As a blogger, or if you are thinking about taking up blogging, it pays to protect your real identity. Now that unmasking and revealing the real life identities of book bloggers has become something that actually happens, some people have been asking how to protect their identities in the event that someone attempts to reveal their personal information as a revenge tactic.
It’s not fun looking over your shoulder and worrying about what information is going to be released about you – which is why you can and should take steps to control what information can be found and linked back to your real life and location. This is a three part series showing you simple ways to prevent yourself from having your phone called, your movements tracked, identifying information posted without your consent – or even worse.
Nobody should have to live this way as a consequence of free speech, however the sad fact is that these simple steps may save you a great deal of aggravation in the future if you follow them now.
To successfully hide an online identity, it pays to be paranoid. Consider yourself like a Crouching George Hidden Clooney.
Staying anonymous ensures you never have to fear for yourself, your family, your property, or being relentlessly bullied. It means you can escape targeted bullying by dropping that identity. This is not a free pass to perform illegal acts nor is it bulletproof. There are some incredibly sophisticated ways to track people, so if you post online, you’re never 100% certain to be safe.
The best method to stay anonymous is to remove as much extraneous information about yourself as possible before you even start – and then monitor what you make available on the internet after that. Once information is on the internet, it can sometimes be difficult or even impossible to remove. You may be scared to find just how much information is out there to find right now. Protecting yourself is a multipronged approach. It includes limiting/isolating your real online presence, removing extraneous or identifying information and controlling your online alias or identity.
I would advise that, as a blogger, you create an identity to be known by and not to ever tie that identity to your real name.
Removing identifying personal information
What information is out there?
Here’s a test of your Internet Ninja Skills.
Visit each of the following sites. Search using your real name and see what they bring up:
Also search for yourself on Google Street View to ensure that yourself, your car or anything identifying is shown.
If searching for yourself revealed an uncomfortable amount of information, then many of those sites allow you to opt out and have it removed. But you also need to remove the source of information or the information will reappear on the sites.
Search engine results:
Do a basic search of your full name to see what appears. Remember to search multiple search engines like: Google, Yahoo and Bing. You can have mentions of yourself removed from search engines if you think it’s necessary, but otherwise these results often go away with time as they become outdated.
Social Media Sites:
Most of the information that people finder sites have on you comes from social media sites. Consider every social networking site you have ever been a member of, especially ones that you haven’t used for a long time. Here is a comprehensive list of social networking sites. Go through the link and make a list of all the sites listed there and any blogs or communities (ie. Yahoo communities) that you have been a member. Remove yourself from mailing list communities as well.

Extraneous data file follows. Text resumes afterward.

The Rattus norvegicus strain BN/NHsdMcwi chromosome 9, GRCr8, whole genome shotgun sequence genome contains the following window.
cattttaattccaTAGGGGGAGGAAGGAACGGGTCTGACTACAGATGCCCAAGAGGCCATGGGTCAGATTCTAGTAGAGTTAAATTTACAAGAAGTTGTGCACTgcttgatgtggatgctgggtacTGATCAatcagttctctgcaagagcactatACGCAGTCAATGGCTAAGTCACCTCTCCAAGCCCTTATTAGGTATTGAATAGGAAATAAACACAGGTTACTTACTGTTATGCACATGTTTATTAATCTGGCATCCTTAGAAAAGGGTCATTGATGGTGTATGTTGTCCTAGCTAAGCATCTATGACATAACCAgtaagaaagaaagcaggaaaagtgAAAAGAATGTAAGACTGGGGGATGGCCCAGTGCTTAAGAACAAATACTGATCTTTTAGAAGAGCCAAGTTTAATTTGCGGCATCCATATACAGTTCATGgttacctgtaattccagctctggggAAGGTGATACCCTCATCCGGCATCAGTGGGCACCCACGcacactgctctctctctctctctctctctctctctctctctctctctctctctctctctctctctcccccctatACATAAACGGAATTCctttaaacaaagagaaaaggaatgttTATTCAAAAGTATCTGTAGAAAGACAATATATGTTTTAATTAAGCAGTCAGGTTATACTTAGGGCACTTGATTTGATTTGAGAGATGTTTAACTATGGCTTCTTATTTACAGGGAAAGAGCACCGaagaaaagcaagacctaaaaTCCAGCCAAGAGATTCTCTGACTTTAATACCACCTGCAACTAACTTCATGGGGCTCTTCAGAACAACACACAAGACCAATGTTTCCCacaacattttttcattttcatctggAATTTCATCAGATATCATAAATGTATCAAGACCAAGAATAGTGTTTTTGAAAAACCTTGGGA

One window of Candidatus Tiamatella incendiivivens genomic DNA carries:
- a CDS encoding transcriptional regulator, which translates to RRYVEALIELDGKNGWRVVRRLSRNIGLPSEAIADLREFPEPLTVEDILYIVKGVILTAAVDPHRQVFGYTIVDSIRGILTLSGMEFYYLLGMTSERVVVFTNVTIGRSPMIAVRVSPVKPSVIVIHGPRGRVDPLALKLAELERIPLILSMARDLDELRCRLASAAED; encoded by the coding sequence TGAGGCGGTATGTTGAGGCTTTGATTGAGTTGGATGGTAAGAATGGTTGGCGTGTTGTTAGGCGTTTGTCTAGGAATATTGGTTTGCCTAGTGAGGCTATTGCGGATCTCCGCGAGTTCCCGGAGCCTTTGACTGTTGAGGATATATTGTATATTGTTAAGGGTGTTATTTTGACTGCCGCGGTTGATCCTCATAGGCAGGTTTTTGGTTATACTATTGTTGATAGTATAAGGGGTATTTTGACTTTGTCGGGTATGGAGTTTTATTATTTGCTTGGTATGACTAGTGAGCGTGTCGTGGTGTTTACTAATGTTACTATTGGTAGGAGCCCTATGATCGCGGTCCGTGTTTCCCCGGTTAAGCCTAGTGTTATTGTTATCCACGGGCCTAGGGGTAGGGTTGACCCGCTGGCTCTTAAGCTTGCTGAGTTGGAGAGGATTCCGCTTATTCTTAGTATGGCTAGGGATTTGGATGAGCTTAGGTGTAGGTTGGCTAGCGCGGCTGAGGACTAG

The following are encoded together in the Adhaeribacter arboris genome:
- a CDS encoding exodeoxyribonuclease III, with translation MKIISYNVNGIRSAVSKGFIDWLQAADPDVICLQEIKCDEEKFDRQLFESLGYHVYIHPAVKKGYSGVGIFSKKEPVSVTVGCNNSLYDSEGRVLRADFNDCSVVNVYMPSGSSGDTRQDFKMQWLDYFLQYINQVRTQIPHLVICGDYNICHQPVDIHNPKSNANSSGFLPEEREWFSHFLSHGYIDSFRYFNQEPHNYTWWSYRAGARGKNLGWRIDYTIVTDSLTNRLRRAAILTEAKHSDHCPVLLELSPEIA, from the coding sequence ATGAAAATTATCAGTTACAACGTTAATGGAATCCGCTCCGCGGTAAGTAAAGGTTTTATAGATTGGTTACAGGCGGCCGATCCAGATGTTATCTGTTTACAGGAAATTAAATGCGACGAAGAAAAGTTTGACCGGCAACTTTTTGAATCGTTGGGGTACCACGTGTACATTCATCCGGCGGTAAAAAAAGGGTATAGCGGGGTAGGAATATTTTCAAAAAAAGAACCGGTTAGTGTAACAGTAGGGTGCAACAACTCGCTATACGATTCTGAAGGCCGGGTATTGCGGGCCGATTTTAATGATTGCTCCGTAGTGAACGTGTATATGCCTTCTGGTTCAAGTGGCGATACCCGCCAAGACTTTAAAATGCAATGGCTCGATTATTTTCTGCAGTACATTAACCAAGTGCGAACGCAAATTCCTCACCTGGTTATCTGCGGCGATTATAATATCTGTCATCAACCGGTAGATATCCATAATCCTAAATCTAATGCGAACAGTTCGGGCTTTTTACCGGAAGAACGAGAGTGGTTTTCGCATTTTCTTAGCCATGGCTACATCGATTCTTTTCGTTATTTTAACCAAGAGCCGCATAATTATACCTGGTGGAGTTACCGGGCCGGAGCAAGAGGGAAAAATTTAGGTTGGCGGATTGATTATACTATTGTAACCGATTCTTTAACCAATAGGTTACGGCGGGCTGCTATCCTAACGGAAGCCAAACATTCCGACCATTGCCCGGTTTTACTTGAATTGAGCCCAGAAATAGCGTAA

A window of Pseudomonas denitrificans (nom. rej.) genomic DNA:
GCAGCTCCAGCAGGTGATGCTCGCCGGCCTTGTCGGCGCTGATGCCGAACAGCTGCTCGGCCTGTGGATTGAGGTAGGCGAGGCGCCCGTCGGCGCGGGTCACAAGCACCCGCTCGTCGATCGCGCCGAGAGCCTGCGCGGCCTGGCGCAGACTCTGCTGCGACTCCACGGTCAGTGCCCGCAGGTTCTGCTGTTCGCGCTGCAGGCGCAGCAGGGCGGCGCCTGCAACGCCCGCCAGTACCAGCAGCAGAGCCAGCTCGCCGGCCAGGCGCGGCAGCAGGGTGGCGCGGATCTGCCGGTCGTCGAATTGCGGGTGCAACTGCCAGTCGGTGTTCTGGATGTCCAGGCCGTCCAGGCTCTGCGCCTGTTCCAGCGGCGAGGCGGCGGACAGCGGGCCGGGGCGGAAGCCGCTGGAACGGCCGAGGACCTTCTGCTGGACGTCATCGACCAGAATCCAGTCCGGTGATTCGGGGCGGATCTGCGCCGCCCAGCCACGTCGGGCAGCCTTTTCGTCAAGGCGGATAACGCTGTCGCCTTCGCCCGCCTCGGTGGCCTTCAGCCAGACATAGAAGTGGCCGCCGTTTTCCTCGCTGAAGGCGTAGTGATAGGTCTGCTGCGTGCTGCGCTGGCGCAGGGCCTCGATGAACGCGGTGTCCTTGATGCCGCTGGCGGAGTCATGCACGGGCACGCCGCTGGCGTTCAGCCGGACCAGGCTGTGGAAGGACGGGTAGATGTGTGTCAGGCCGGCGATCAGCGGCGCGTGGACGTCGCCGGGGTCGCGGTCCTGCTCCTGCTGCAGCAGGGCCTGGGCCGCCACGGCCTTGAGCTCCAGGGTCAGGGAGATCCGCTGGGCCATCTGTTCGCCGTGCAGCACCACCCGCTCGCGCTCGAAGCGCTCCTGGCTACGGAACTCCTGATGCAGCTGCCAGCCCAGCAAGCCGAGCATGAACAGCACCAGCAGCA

Remember, if you’ve been on the web for a long time, you may have social media pages that have been abandoned. Particularly for once-popular sites like Myspace and Livejournal. It is very possible that you may not even have access to the email account you used to open these sites. For Myspace, you can fill out a Declaration of Ownership to try and reclaim the account under a new email address.
Websites you’ve joined:
Try to remember any passions or interests you’ve had that would lead you to join a community about for example: Movies (IMDB, Rottentomatoes), Books (Goodreads, Amazon, LibraryThing), Parenting, fanbases, online writing communities, horse riding, armour making, pottery, music, cars, tattoos, architectual etc. These may have included forums, fan sites, fanfiction communities etc.
Some sites won’t allow you to delete your account. Log in and remove all the data you can and obscure the information that can’t be deleted.
Contact forum moderators and have your account and posts deleted – many are willing to help you do this. You would be surprised how much information can show up over time on a forum.
Delete any unused social media accounts and check the privacy settings on the ones you want to keep.
Try not to have yourself tagged in many photos as this could be used to track your real identity.
These steps are vitally important to take before someone finds your identity. It minimizes the impact of what information they can access and use against you. But there are other steps to protect yourself as we’ll see in Blogging Anonymously Parts 2 & 3. The most important thing is to ensure your real name and an accurate location isn’t found in the first place and this is the best place to start.
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